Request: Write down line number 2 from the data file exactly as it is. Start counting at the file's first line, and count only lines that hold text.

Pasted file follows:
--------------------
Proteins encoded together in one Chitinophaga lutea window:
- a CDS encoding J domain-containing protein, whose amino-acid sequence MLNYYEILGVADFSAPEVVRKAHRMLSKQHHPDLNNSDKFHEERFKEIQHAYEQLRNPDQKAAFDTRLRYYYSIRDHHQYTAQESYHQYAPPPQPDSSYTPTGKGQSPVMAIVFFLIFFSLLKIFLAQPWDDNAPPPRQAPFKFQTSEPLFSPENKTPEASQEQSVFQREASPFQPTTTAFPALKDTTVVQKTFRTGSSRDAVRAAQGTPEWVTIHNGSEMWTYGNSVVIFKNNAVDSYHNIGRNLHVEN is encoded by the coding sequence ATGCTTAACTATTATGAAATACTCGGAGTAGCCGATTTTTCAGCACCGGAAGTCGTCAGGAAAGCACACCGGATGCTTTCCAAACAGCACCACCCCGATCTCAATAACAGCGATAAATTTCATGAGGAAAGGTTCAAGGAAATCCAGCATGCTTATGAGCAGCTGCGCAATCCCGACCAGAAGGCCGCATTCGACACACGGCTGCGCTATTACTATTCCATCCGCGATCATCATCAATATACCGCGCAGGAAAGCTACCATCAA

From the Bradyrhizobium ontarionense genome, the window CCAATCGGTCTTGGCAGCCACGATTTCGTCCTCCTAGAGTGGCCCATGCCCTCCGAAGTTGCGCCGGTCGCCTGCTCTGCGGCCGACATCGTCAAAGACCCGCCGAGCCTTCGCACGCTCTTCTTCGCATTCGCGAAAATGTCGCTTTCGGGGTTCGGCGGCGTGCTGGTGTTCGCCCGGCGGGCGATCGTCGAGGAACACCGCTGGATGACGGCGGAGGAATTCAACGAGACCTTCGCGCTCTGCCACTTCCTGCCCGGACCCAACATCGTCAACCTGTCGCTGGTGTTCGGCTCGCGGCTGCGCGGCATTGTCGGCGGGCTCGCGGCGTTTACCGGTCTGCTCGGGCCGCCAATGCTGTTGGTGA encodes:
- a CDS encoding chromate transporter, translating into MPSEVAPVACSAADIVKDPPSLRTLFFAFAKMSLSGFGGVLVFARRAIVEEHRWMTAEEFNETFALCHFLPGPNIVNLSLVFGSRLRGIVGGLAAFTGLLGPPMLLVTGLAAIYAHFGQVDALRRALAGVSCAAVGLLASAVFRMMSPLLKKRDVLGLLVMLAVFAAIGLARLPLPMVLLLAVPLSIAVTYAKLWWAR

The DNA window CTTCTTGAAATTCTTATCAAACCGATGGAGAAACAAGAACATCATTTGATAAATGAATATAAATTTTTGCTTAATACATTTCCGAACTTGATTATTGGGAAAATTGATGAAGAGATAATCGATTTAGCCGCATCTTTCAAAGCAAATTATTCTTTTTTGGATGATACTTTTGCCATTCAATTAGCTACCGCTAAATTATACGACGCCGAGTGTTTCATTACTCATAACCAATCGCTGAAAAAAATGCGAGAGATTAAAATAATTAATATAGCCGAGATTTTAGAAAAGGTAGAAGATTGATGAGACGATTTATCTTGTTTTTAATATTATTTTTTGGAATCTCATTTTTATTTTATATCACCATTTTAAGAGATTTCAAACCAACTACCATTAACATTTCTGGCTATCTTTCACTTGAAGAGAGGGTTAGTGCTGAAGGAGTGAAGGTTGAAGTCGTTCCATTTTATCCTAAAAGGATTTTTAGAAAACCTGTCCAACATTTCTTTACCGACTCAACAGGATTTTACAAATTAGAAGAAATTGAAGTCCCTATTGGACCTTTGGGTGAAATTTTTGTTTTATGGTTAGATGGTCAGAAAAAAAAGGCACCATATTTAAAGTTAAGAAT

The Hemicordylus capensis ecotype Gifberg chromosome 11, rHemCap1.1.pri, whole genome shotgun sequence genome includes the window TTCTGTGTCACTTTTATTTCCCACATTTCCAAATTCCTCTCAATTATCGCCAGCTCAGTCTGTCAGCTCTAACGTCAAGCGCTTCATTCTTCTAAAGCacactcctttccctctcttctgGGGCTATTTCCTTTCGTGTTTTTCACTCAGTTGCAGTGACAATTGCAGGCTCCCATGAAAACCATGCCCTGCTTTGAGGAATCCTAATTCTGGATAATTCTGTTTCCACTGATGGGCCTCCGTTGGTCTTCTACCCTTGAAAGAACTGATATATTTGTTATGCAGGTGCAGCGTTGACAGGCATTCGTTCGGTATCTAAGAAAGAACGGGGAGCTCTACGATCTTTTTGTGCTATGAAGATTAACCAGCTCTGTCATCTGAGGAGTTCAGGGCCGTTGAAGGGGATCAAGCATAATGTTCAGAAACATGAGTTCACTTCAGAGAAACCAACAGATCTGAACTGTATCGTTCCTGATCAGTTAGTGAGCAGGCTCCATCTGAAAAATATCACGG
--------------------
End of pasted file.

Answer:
- a CDS encoding J domain-containing protein, whose amino-acid sequence MLNYYEILGVADFSAPEVVRKAHRMLSKQHHPDLNNSDKFHEERFKEIQHAYEQLRNPDQKAAFDTRLRYYYSIRDHHQYTAQESYHQYAPPPQPDSSYTPTGKGQSPVMAIVFFLIFFSLLKIFLAQPWDDNAPPPRQAPFKFQTSEPLFSPENKTPEASQEQSVFQREASPFQPTTTAFPALKDTTVVQKTFRTGSSRDAVRAAQGTPEWVTIHNGSEMWTYGNSVVIFKNNAVDSYHNIGRNLHVEN is encoded by the coding sequence ATGCTTAACTATTATGAAATACTCGGAGTAGCCGATTTTTCAGCACCGGAAGTCGTCAGGAAAGCACACCGGATGCTTTCCAAACAGCACCACCCCGATCTCAATAACAGCGATAAATTTCATGAGGAAAGGTTCAAGGAAATCCAGCATGCTTATGAGCAGCTGCGCAATCCCGACCAGAAGGCCGCATTCGACACACGGCTGCGCTATTACTATTCCATCCGCGATCATCATCAATATACCGCGCAGGAAAGCTACCATCAA